We spent time in San Francisco with a young mother and her little boy. And, as tired as that little man was (and he was pooped), he still made eye contact – constantly – with all of us. Martha Stewart symbolizes unlimited free time – her creative crafting and meticulous planning appeal particularly to the chronically overscheduled. (Speaking from experience, natch.) But who is the patron saint of focused attention? Of listening until someone is truly finished talking?

I submit that our largest obstacle is in distraction. (And by ‘our’ I mean ‘my.’)

So when you see me, tell me a story. Musical, personal; fact or fiction. I want to hear the whole thing. I may never be an ace, but I’m interested in at least trying to emulate that patron saint, whoever he or she is.

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It’s so difficult to represent ourselves accurately on paper. When you’re trying to move from a performance résumé to an academic CV, or from the professional world to academia, or from performing to the non- or for-profit worlds, it’s hard to reframe experiences in a way that makes sense.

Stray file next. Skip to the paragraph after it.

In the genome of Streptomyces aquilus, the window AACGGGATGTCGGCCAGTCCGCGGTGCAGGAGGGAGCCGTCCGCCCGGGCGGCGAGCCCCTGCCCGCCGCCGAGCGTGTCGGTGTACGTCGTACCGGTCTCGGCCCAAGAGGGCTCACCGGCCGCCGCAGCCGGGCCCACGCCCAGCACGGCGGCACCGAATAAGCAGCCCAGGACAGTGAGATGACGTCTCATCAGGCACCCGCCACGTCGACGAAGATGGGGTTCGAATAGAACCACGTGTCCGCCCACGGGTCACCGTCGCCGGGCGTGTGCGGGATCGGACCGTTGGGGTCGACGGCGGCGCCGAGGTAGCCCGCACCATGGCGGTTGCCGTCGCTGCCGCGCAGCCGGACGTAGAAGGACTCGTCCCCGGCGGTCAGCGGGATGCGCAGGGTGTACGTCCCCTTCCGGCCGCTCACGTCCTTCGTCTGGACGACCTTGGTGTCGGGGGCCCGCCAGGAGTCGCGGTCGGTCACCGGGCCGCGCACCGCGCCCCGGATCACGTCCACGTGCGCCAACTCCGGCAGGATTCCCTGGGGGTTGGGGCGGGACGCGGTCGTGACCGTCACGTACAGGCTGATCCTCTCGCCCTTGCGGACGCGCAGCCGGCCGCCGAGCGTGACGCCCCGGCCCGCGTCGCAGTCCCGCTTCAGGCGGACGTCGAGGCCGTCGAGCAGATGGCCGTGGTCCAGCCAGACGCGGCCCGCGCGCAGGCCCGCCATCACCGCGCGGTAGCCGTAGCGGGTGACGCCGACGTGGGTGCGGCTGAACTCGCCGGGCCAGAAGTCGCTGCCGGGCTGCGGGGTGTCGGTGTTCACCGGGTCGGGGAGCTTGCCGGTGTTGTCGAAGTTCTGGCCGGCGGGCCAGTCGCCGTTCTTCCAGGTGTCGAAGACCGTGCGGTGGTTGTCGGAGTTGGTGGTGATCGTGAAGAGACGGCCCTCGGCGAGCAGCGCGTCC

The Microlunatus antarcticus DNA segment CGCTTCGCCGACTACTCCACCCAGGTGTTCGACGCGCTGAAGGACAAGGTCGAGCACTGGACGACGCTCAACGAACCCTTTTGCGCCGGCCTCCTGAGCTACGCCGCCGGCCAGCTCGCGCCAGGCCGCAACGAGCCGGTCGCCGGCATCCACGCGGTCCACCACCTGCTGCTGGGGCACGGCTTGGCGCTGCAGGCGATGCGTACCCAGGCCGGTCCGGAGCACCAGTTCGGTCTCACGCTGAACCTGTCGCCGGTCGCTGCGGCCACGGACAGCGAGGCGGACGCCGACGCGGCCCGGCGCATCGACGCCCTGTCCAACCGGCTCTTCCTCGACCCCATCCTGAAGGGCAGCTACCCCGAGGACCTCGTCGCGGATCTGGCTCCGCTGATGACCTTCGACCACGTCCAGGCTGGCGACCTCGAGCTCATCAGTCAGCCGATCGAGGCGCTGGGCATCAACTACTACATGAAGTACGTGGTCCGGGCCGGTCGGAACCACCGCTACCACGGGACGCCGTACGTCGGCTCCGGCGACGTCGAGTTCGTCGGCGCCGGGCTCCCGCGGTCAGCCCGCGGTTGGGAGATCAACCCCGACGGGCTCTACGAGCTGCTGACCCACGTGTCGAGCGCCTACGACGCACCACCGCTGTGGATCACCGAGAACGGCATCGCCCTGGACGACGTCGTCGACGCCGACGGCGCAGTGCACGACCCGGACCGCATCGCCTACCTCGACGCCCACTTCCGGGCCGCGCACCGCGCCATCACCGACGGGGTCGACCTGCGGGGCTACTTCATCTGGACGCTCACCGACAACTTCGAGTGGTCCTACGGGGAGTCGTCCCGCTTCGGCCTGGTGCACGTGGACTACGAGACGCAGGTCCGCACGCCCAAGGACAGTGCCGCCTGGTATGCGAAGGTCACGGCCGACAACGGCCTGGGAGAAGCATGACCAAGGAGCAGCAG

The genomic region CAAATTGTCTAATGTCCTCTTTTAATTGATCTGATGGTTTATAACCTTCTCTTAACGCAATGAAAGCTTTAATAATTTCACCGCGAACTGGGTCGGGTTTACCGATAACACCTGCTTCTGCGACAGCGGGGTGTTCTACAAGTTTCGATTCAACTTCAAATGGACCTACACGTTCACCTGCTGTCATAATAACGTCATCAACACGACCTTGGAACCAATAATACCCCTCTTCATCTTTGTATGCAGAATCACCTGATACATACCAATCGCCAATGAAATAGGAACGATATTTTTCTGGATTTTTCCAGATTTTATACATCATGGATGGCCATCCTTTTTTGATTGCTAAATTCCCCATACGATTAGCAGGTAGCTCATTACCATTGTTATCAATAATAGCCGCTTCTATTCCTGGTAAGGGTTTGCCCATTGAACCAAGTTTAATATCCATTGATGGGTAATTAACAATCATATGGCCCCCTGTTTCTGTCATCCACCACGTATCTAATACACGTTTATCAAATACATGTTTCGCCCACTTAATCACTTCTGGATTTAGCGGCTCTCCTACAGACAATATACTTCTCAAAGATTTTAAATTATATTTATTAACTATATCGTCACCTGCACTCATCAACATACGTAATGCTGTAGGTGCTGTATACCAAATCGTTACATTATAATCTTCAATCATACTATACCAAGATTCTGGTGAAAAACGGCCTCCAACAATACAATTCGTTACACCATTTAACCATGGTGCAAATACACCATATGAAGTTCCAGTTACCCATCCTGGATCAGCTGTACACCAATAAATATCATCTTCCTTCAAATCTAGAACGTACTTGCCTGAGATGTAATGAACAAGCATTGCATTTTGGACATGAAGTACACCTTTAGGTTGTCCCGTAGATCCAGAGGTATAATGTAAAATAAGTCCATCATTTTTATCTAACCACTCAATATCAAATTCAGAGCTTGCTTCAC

Linda Essig has a lovely outline for artists trying to put together a CV for academia. It makes sense to me – what do you think?

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Coming up for air.

Yes, it’s the name of a great Patty Larkin song, but it’s also what I’m doing now that the opera season has finished. (We got some good press – you can read it here and here and here and here and here and here and here!)

It’ll be a busy autumn: in addition to our annual audition tour, I’ll be participating in a local leadership program. (Can’t take the student out of the classroom for too long without her getting antsy, I suppose.)  

And, in an ironic twist, I’ll be addressing music performance students at my alma mater in a few short weeks. (Well, I did sing in the shower this morning…) I’m having a heck of a time writing my talk – I’m still sifting through what the broader message should be, and my stream-of-consciousness writing is by turns boring and condescending and nostalgic and then really-boring. The struggle is a(n unnecessary) signifier that this talk is important to me; here’s hoping I can level up before the big day! (If it’s good, I’ll post a copy here. If it’s not, I will spare you; you can thank me later.)

What have you been up to this summer?

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Live from Vancouver

I’m writing from the lovely city of Vancouver, BC – and really, beautiful does not begin to describe the city, the weather, the geography, or the people. I’m here for the Opera America conference, and have been making some good connections and learning a lot – I am a big fan of professional development and enrichment, and while this introvert is looking forward to some quiet time, I’m so grateful to have had the opportunity to attend and learn.